Atmos. Chem. Phys. Discuss., 13, 14221-14248, 2013
www.atmos-chem-phys-discuss.net/13/14221/2013/
doi:10.5194/acpd-13-14221-2013
© Author(s) 2013. This work is distributed
under the Creative Commons Attribution 3.0 License.
Review Status
This discussion paper has been under review for the journal Atmospheric Chemistry and Physics (ACP). Please refer to the corresponding final paper in ACP.
Elemental carbon in snow at Changbai Mountain, Northeastern China: concentrations, scavenging ratios and dry deposition velocities
Z. W. Wang1, C. A. Pedersen2, X. S. Zhang1, J. C. Gallet2, J. Ström3, and Z. J. Ci1
1Research Center for Eco-Environmental Sciences, Chinese Academy of Sciences, P.O. Box 2871, Beijing 100085, China
2Norwegian Polar Institute, Tromsø, Norway
3Department of Applied Environmental Science, Stockholm University, Stockholm, Sweden

Abstract. Light absorbing aerosol, in particular elemental carbon (EC), in snow and ice enhance absorption of solar radiation, reduce the albedo, and is an important climate driver. In this study, measurements of EC concentration in air and snow are performed concurrently at Changbai Station, Northeastern China, from 2009 to 2012. The mean EC concentration for surface snow is 987 ± 1510 ng g−1 with a range of 7 to 7636 ng g−1. EC levels in surface snow around (about 50 km) Changbai Mountain are lower than those collected on the same day at Changbai station, and decrease with distance from Changbai station, indicating that EC load in snow around Changbai Mountain is influenced by local source emissions. Scavenging ratios of EC by snow are calculated through comparing the concentrations of EC in fresh snow with those in air. The upper-limit of mean scavenging ratio is 137.4 ± 99.7 with median 149.4, which is smaller than those reported from Arctic areas. The non-rimed snow process may be one of significant factors for interpreting the difference of scavenging ratio in this area with the Arctic areas. Finally, wet and dry depositional fluxes of EC have been estimated, and the upper-limit of EC wet deposition flux is 0.46 ± 0.38 μg cm−2 month−1 during the three consecutive snow season, and 1.32 ± 0.95 μg cm−2 month−1 for dry deposition flux from December to February during study period. During these three years, 77% of EC in snow is attributed to the dry deposition, indicating that dry deposition processes play a major role for EC load in snow in the area of Changbai, Northeastern China. Based on the dry deposition fluxes of EC and hourly black carbon (BC) concentrations in air, the estimated mean dry deposition velocity is 2.81 × 10−3 m s−1 with the mean median of 3.15 × 10−3 m s−1. These preliminary estimates for the scavenging ratio and dry deposition velocity of EC on snow surface will be beneficial for numerical models, and improve simulations of EC transport, fate and radiative forcing in order to ultimately make better climate prediction.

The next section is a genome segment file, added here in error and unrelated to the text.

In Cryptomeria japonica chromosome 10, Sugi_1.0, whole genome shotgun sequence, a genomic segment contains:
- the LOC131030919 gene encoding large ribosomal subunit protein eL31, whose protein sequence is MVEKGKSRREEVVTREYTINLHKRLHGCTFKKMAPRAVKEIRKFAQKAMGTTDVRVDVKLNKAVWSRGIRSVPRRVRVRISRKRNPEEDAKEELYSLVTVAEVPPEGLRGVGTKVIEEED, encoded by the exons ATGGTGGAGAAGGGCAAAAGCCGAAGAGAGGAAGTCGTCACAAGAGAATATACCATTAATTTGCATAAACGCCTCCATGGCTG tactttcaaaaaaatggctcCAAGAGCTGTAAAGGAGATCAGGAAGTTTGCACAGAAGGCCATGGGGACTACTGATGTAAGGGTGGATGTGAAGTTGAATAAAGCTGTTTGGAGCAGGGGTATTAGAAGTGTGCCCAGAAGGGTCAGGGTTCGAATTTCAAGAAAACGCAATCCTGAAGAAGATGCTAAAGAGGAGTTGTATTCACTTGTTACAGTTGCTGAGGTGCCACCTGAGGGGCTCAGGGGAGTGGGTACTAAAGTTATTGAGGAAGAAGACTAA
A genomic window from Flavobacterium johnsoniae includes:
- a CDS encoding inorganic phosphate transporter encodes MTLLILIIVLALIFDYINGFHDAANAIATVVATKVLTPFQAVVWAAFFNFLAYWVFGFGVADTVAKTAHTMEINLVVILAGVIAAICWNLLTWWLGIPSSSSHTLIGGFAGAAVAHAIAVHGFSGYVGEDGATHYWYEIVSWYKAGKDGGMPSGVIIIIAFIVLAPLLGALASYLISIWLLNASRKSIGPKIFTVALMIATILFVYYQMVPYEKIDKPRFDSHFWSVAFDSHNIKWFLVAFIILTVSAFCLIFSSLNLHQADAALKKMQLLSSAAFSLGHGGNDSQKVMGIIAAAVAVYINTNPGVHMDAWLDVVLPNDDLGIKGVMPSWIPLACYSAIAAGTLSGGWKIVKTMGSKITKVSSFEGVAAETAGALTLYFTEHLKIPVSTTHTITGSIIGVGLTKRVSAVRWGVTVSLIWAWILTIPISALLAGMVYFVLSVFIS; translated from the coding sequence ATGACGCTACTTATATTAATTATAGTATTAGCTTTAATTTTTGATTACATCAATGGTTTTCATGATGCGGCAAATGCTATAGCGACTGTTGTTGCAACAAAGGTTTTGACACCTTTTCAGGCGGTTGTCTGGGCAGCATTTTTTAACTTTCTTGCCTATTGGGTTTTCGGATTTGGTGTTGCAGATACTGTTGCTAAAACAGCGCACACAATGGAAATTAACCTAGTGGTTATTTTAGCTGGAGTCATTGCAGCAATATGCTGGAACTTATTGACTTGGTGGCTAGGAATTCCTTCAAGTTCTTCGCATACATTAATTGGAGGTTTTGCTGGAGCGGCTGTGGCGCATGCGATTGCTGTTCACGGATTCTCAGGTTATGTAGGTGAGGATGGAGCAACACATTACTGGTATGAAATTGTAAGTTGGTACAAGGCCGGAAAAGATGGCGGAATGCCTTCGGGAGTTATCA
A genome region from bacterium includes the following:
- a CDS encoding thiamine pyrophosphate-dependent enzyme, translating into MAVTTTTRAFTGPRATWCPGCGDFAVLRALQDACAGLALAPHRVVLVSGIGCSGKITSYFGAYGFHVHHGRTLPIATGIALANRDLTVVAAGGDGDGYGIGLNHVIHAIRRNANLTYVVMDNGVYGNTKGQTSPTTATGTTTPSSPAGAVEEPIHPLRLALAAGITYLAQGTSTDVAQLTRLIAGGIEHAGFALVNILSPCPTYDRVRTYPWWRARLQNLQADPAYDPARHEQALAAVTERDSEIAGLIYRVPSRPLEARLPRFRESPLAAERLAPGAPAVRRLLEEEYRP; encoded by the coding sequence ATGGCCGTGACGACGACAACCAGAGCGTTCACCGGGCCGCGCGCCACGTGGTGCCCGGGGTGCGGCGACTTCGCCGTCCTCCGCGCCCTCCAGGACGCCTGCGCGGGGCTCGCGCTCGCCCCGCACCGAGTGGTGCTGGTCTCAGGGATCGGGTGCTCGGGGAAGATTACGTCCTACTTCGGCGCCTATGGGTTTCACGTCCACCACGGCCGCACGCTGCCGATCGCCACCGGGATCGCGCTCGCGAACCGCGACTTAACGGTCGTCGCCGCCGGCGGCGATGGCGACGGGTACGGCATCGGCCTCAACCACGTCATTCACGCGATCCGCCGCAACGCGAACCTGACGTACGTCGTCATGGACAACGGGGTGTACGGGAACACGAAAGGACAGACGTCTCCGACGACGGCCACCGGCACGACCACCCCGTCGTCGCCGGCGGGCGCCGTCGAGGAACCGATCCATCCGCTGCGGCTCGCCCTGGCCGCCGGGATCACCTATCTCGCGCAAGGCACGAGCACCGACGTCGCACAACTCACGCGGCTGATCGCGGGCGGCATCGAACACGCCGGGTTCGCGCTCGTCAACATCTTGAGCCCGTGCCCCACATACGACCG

Citation: Wang, Z. W., Pedersen, C. A., Zhang, X. S., Gallet, J. C., Ström, J., and Ci, Z. J.: Elemental carbon in snow at Changbai Mountain, Northeastern China: concentrations, scavenging ratios and dry deposition velocities, Atmos. Chem. Phys. Discuss., 13, 14221-14248, doi:10.5194/acpd-13-14221-2013, 2013.
 
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